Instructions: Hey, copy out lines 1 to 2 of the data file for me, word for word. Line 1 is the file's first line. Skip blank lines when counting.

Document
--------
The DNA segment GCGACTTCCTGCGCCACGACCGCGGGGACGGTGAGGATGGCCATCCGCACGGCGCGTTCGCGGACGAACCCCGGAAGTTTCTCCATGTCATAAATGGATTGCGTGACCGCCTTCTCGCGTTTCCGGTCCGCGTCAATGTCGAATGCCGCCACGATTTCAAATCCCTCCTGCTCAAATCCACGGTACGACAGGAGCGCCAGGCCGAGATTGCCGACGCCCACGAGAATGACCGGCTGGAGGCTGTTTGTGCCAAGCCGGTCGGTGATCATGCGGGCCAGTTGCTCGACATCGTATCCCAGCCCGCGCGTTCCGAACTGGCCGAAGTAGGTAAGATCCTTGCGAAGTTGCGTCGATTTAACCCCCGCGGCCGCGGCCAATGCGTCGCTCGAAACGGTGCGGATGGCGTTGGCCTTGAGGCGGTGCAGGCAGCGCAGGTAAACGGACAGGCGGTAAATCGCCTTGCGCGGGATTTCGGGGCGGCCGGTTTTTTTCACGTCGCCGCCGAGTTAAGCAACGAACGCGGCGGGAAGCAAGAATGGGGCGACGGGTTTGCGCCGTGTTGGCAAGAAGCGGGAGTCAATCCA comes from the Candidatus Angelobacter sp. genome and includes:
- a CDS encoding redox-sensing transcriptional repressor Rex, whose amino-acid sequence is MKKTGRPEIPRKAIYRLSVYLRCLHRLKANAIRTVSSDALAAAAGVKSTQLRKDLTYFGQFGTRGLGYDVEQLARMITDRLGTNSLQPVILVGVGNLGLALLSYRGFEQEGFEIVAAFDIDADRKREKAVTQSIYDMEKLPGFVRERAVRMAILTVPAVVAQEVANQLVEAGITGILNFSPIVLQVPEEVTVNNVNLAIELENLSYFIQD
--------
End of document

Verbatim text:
The DNA segment GCGACTTCCTGCGCCACGACCGCGGGGACGGTGAGGATGGCCATCCGCACGGCGCGTTCGCGGACGAACCCCGGAAGTTTCTCCATGTCATAAATGGATTGCGTGACCGCCTTCTCGCGTTTCCGGTCCGCGTCAATGTCGAATGCCGCCACGATTTCAAATCCCTCCTGCTCAAATCCACGGTACGACAGGAGCGCCAGGCCGAGATTGCCGACGCCCACGAGAATGACCGGCTGGAGGCTGTTTGTGCCAAGCCGGTCGGTGATCATGCGGGCCAGTTGCTCGACATCGTATCCCAGCCCGCGCGTTCCGAACTGGCCGAAGTAGGTAAGATCCTTGCGAAGTTGCGTCGATTTAACCCCCGCGGCCGCGGCCAATGCGTCGCTCGAAACGGTGCGGATGGCGTTGGCCTTGAGGCGGTGCAGGCAGCGCAGGTAAACGGACAGGCGGTAAATCGCCTTGCGCGGGATTTCGGGGCGGCCGGTTTTTTTCACGTCGCCGCCGAGTTAAGCAACGAACGCGGCGGGAAGCAAGAATGGGGCGACGGGTTTGCGCCGTGTTGGCAAGAAGCGGGAGTCAATCCA comes from the Candidatus Angelobacter sp. genome and includes:
- a CDS encoding redox-sensing transcriptional repressor Rex, whose amino-acid sequence is MKKTGRPEIPRKAIYRLSVYLRCLHRLKANAIRTVSSDALAAAAGVKSTQLRKDLTYFGQFGTRGLGYDVEQLARMITDRLGTNSLQPVILVGVGNLGLALLSYRGFEQEGFEIVAAFDIDADRKREKAVTQSIYDMEKLPGFVRERAVRMAILTVPAVVAQEVANQLVEAGITGILNFSPIVLQVPEEVTVNNVNLAIELENLSYFIQD